August 1st, 2001


(i) Never use a metaphor, simile or other figure of speech which you are used to seeing in print.
(ii) Never use a long word where a short one will do.
(iii) If it is possible to cut a word out, always cut it out.
(iv) Never use the passive phrase where you can use the active.
(v) Never use a foreign phrase, scientific word or a jargon word if you can think of an everyday English equivalent.
(vi) Break any of these rules sooner than say anything outright barbarous.

--- From "Politics and the English Language" by George Orwell

George Orwell

I am reading "A Collection of Essays" by George Orwell, and they are great. I read many books, and I cherish it when I find a writer who writes so clearly. The clarity of his essays are wonderful, but even better are the insights he has about the topics he chooses. He writes about: Dickens, Gandhi, his life as a schoolboy, his experience shooting an elephant, and more. I recommend this book to everyone.


I received the following smart aleck comments to my rules on writing post.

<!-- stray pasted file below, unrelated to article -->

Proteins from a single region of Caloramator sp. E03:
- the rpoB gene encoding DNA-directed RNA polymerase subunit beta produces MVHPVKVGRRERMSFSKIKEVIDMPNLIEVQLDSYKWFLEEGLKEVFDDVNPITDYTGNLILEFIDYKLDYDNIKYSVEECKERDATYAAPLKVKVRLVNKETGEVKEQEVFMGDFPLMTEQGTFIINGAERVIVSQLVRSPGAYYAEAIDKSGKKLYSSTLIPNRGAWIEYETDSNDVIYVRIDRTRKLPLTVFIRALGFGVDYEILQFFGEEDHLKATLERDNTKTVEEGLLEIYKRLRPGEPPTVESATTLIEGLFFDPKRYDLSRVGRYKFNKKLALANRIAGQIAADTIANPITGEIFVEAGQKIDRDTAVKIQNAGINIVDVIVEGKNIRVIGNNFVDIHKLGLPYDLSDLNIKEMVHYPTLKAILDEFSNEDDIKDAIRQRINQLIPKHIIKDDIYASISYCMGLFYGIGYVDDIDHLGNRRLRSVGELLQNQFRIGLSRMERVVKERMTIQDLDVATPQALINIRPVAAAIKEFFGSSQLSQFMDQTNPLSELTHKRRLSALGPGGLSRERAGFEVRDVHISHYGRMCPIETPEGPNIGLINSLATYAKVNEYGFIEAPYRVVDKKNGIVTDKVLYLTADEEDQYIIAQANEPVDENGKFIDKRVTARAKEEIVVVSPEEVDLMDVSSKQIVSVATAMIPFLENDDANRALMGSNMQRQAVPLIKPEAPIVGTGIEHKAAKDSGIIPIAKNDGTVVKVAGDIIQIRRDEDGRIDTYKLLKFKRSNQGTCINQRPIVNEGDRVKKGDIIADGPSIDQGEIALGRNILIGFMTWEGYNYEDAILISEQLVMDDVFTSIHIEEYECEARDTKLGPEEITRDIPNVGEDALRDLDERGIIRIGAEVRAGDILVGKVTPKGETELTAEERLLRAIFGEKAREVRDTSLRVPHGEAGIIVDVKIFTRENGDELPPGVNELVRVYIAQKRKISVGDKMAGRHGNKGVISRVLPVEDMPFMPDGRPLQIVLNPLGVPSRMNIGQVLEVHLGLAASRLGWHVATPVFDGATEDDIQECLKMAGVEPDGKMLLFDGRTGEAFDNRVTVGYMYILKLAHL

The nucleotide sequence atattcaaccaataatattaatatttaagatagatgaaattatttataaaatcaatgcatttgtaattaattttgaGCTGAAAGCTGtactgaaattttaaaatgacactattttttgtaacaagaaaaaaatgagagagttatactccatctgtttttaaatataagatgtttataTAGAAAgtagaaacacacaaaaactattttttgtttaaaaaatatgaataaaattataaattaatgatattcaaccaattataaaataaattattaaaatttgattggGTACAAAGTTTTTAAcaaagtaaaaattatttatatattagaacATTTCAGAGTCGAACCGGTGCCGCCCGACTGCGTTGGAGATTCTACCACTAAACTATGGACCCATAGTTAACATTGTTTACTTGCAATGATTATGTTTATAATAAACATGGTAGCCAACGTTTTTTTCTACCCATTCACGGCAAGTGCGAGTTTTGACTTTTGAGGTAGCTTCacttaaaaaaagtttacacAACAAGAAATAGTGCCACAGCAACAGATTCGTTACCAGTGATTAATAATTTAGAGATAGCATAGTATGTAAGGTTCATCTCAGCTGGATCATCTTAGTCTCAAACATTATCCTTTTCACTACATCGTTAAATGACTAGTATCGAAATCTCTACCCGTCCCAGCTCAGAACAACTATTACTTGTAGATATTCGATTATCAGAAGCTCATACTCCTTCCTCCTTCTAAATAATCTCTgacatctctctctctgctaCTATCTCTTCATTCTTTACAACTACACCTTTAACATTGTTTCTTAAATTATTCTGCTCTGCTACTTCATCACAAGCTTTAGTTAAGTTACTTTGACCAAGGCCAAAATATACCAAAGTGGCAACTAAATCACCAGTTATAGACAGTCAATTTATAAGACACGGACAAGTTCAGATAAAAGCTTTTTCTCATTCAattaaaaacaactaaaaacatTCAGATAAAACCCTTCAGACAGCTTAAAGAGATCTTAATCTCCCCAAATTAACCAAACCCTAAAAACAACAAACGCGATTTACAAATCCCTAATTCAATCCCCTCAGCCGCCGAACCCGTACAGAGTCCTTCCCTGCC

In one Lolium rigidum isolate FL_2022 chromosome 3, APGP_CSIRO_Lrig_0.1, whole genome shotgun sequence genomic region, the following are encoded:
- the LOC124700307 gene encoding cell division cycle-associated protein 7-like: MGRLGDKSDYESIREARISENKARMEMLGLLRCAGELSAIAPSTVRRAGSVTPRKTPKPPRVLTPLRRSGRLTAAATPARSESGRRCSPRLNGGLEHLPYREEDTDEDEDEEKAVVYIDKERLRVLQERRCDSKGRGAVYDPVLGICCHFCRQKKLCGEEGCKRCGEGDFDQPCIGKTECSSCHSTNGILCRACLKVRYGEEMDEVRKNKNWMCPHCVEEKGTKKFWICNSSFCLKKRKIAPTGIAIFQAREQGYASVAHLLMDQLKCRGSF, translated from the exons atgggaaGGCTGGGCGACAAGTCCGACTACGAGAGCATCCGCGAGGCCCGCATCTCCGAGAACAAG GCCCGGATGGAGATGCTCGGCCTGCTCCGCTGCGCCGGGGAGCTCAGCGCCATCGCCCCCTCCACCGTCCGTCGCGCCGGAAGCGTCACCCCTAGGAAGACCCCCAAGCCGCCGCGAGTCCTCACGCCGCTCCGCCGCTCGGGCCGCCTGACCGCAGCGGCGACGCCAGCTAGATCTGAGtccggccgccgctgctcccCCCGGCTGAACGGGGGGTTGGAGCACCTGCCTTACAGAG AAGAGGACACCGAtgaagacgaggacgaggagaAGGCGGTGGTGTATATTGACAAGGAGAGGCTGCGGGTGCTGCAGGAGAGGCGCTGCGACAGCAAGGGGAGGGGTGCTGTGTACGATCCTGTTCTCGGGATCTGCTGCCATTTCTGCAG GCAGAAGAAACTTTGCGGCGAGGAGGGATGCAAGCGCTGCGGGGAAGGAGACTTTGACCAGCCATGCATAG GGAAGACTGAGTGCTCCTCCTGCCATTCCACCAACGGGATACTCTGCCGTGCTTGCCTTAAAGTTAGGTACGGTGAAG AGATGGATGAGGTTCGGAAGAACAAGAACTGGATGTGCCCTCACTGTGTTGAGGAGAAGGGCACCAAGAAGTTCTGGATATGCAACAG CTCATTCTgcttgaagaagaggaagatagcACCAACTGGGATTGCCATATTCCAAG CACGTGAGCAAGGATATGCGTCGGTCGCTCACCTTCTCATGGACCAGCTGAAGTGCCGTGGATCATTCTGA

>(vii) Speak in absolutes, because life always works that way.
>(viii) Poetry and prose can always be improved by writing in the style of a technical manual.
>(ix) Remember that the best way to write well is to follow formulae.
>(x) If you're having fun writing, something is wrong.

To be fair to Orwell, he was speaking about people that were writing Essays, especially those concerning politics. His point being that people hide their true meaning in vague words and ready made popular phrases. He evens points out that these rules are not intended for all forms of writing, and specifically mentions certain types of fiction as exceptions. You should also note that rule (vi) states to break the other rules as needed.